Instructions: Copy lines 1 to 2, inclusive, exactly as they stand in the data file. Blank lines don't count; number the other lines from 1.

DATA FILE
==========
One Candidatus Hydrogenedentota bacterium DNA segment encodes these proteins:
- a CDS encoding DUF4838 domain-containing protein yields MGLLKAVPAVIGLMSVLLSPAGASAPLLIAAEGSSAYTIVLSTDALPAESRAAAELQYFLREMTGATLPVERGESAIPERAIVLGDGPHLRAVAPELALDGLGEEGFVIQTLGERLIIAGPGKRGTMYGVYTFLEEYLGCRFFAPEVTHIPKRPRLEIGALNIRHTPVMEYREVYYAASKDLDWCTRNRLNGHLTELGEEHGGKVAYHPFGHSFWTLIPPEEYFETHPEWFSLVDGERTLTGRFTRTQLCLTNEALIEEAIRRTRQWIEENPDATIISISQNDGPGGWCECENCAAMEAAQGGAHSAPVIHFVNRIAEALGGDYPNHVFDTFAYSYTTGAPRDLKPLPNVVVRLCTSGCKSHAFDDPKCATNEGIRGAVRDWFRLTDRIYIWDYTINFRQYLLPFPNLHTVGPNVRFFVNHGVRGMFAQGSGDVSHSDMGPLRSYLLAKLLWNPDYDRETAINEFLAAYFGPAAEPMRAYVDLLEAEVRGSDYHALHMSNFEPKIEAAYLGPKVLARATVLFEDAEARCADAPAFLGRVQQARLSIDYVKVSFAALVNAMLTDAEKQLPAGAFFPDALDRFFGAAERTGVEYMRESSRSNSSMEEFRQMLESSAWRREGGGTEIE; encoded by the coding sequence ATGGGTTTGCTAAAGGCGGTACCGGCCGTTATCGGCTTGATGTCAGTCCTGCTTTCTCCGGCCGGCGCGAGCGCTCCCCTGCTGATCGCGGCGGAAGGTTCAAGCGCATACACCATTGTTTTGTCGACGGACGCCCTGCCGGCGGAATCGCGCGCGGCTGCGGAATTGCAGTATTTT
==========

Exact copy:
One Candidatus Hydrogenedentota bacterium DNA segment encodes these proteins:
- a CDS encoding DUF4838 domain-containing protein yields MGLLKAVPAVIGLMSVLLSPAGASAPLLIAAEGSSAYTIVLSTDALPAESRAAAELQYFLREMTGATLPVERGESAIPERAIVLGDGPHLRAVAPELALDGLGEEGFVIQTLGERLIIAGPGKRGTMYGVYTFLEEYLGCRFFAPEVTHIPKRPRLEIGALNIRHTPVMEYREVYYAASKDLDWCTRNRLNGHLTELGEEHGGKVAYHPFGHSFWTLIPPEEYFETHPEWFSLVDGERTLTGRFTRTQLCLTNEALIEEAIRRTRQWIEENPDATIISISQNDGPGGWCECENCAAMEAAQGGAHSAPVIHFVNRIAEALGGDYPNHVFDTFAYSYTTGAPRDLKPLPNVVVRLCTSGCKSHAFDDPKCATNEGIRGAVRDWFRLTDRIYIWDYTINFRQYLLPFPNLHTVGPNVRFFVNHGVRGMFAQGSGDVSHSDMGPLRSYLLAKLLWNPDYDRETAINEFLAAYFGPAAEPMRAYVDLLEAEVRGSDYHALHMSNFEPKIEAAYLGPKVLARATVLFEDAEARCADAPAFLGRVQQARLSIDYVKVSFAALVNAMLTDAEKQLPAGAFFPDALDRFFGAAERTGVEYMRESSRSNSSMEEFRQMLESSAWRREGGGTEIE; encoded by the coding sequence ATGGGTTTGCTAAAGGCGGTACCGGCCGTTATCGGCTTGATGTCAGTCCTGCTTTCTCCGGCCGGCGCGAGCGCTCCCCTGCTGATCGCGGCGGAAGGTTCAAGCGCATACACCATTGTTTTGTCGACGGACGCCCTGCCGGCGGAATCGCGCGCGGCTGCGGAATTGCAGTATTTT